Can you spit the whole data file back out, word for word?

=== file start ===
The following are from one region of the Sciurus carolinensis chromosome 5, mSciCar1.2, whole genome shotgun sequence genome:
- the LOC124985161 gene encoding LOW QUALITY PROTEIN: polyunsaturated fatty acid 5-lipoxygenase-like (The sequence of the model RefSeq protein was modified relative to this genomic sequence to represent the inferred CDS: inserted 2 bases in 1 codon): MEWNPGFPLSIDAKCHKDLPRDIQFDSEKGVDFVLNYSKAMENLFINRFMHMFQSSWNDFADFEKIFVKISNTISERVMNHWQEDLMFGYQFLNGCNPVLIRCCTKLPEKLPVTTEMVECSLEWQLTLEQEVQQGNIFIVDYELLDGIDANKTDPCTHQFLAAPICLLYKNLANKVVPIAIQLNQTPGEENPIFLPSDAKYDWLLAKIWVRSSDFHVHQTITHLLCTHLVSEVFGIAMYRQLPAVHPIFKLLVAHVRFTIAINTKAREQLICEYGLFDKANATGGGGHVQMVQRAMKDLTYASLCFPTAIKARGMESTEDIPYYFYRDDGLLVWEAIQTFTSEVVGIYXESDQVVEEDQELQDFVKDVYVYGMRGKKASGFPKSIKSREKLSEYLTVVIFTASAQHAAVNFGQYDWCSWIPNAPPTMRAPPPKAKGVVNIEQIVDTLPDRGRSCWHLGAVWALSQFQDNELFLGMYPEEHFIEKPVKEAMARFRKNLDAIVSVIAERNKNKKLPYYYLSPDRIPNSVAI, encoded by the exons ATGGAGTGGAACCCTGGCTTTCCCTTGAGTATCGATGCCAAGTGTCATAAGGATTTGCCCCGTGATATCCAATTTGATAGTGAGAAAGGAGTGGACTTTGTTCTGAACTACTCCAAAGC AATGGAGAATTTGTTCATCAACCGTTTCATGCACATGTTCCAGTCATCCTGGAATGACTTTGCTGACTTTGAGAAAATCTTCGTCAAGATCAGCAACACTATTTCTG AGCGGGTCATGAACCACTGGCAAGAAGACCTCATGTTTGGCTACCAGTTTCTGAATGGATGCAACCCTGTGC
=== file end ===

The following are from one region of the Sciurus carolinensis chromosome 5, mSciCar1.2, whole genome shotgun sequence genome:
- the LOC124985161 gene encoding LOW QUALITY PROTEIN: polyunsaturated fatty acid 5-lipoxygenase-like (The sequence of the model RefSeq protein was modified relative to this genomic sequence to represent the inferred CDS: inserted 2 bases in 1 codon): MEWNPGFPLSIDAKCHKDLPRDIQFDSEKGVDFVLNYSKAMENLFINRFMHMFQSSWNDFADFEKIFVKISNTISERVMNHWQEDLMFGYQFLNGCNPVLIRCCTKLPEKLPVTTEMVECSLEWQLTLEQEVQQGNIFIVDYELLDGIDANKTDPCTHQFLAAPICLLYKNLANKVVPIAIQLNQTPGEENPIFLPSDAKYDWLLAKIWVRSSDFHVHQTITHLLCTHLVSEVFGIAMYRQLPAVHPIFKLLVAHVRFTIAINTKAREQLICEYGLFDKANATGGGGHVQMVQRAMKDLTYASLCFPTAIKARGMESTEDIPYYFYRDDGLLVWEAIQTFTSEVVGIYXESDQVVEEDQELQDFVKDVYVYGMRGKKASGFPKSIKSREKLSEYLTVVIFTASAQHAAVNFGQYDWCSWIPNAPPTMRAPPPKAKGVVNIEQIVDTLPDRGRSCWHLGAVWALSQFQDNELFLGMYPEEHFIEKPVKEAMARFRKNLDAIVSVIAERNKNKKLPYYYLSPDRIPNSVAI, encoded by the exons ATGGAGTGGAACCCTGGCTTTCCCTTGAGTATCGATGCCAAGTGTCATAAGGATTTGCCCCGTGATATCCAATTTGATAGTGAGAAAGGAGTGGACTTTGTTCTGAACTACTCCAAAGC AATGGAGAATTTGTTCATCAACCGTTTCATGCACATGTTCCAGTCATCCTGGAATGACTTTGCTGACTTTGAGAAAATCTTCGTCAAGATCAGCAACACTATTTCTG AGCGGGTCATGAACCACTGGCAAGAAGACCTCATGTTTGGCTACCAGTTTCTGAATGGATGCAACCCTGTGC